When I first moved to my city, my roommates took me out the very next night for a friend's birthday. The first activity was bowling with a select group of friends, maybe 8 people tops, divided into 4 people at each lane. I was just fine talking and getting to know these new people as each interaction was one at a time, but after bowling was cake and ice cream back at someone's house, with seemingly every young single adult in the whole area invited. There were at least 80-100 people there. Within an hour, I was perched in a corner, spent and ready to go home whenever my roommates were. I had reached my new people quotient for the evening and was overwhelmed by everything going on. I wasn't quite fetal and rocking back and forth in my discomfort, but I was most definitely done. Usually, in such situations, I make sure to drive myself, so that I can retreat as soon as I'm ready. I often tell myself that if I'm not having a good time or feeling drained after a certain period of time at a party, I am free to go home. A lot of the time, I stay longer than I first intended and have a great time, but at least I have the option.

I truly am content to spend a week's worth of evenings at home before I start thinking "Oh, I think I need some face time with someone." I live alone for a reason (having people I am not committed to loving in my personal, intimate, home space is akin to hell, I have decided). I love other people, and I really am interesting, engaging, fun person to be around, and I need to have people in my life. But, I also need my solitude, so I don't go bats*** crazy and cranky and send killer death rays with my eyes just because someone asked me a polite question and invaded my personal space. If I've had enough recharge time, all of those things are tempered. Balancing my need for people and love with my need for time alone is an ongoing challenge, but I'm getting better at it.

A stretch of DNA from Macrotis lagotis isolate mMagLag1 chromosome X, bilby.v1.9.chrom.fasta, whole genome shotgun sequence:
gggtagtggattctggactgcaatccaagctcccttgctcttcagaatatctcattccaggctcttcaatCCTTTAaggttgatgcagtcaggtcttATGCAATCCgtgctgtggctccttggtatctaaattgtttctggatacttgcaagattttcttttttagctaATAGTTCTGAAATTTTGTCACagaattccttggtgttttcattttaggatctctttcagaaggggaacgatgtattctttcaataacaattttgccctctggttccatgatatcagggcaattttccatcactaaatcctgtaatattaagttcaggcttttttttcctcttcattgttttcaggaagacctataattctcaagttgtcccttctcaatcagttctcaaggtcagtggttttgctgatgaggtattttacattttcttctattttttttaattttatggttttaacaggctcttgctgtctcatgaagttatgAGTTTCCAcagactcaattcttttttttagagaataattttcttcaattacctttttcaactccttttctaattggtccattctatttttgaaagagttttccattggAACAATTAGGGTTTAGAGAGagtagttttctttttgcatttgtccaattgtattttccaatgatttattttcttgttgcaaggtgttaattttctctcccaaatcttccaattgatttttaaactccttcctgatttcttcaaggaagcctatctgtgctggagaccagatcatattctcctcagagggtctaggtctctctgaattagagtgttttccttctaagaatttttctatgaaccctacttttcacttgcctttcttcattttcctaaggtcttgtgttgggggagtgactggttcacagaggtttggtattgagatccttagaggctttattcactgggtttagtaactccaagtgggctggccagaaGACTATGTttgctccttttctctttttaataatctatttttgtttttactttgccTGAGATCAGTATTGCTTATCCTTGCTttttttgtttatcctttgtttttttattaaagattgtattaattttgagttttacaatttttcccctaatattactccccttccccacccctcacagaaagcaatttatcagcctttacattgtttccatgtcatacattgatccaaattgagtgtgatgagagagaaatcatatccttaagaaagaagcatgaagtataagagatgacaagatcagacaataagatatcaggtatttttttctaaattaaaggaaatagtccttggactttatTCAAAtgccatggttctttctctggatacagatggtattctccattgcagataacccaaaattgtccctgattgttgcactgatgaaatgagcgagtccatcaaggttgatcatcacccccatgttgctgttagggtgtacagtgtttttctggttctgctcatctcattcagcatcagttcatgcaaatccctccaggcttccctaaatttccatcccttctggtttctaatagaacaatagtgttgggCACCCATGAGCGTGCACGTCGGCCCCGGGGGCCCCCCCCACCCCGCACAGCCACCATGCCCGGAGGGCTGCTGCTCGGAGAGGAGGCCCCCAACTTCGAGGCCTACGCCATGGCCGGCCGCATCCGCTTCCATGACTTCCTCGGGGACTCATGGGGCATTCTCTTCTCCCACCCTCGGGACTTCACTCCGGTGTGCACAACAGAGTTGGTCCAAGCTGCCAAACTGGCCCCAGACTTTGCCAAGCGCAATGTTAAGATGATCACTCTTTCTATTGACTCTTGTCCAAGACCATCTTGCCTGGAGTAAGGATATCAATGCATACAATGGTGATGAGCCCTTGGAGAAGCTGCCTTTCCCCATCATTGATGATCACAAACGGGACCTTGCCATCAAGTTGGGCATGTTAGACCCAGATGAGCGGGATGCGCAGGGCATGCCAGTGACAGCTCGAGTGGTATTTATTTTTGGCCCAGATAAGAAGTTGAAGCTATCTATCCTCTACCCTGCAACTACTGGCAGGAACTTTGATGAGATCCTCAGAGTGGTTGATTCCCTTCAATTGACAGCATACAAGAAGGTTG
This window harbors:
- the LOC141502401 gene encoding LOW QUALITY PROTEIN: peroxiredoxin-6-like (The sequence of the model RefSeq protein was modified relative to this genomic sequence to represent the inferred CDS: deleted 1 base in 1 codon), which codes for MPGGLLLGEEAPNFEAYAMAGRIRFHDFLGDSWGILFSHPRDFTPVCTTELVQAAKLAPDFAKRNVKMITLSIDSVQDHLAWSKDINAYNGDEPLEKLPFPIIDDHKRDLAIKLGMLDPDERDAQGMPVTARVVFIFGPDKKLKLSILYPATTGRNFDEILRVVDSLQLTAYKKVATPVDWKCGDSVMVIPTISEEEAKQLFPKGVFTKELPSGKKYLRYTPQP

Are any of you introverts or in a relationship with one? I'd love to hear your experiences!

In the meantime, some mandatory reading for introverts and those who love us:

Caring For Your Introvert - An excellent introduction to introversion and what it means

The Introvert Advantage - I own this and will make my future husband read it. It's like my owner's manual.


Roxie said...

Marrying an introvert definitely helps. Neither of us is big on small talk. Neither of us is pulling the other to large parties. And we are both content to just spend our evenings sitting on the couch doing our own things.

But yeah, doing small talks on dates, while possible and I could do it, was killer.

Danny said...

I found your blog on MMB and I just have to tell you how much I needed to read this post! I'm totally like this and I've always kind of felt like there was something wrong with me because I was content to not say anything in groups, or I hate being with tons of people. I've never really thought of labeling myself as an introvert but it kind just reading this kind of makes me think I am one and it's okay to be that way. Sorry-sounds kinda cheesey but seriously I needed this!

Lynn said...

ditto to Danny.

Barbaloot said...

It's like you just wrote a post that completely described me. I never thought about how being alone recharges me...but that's a perfect description!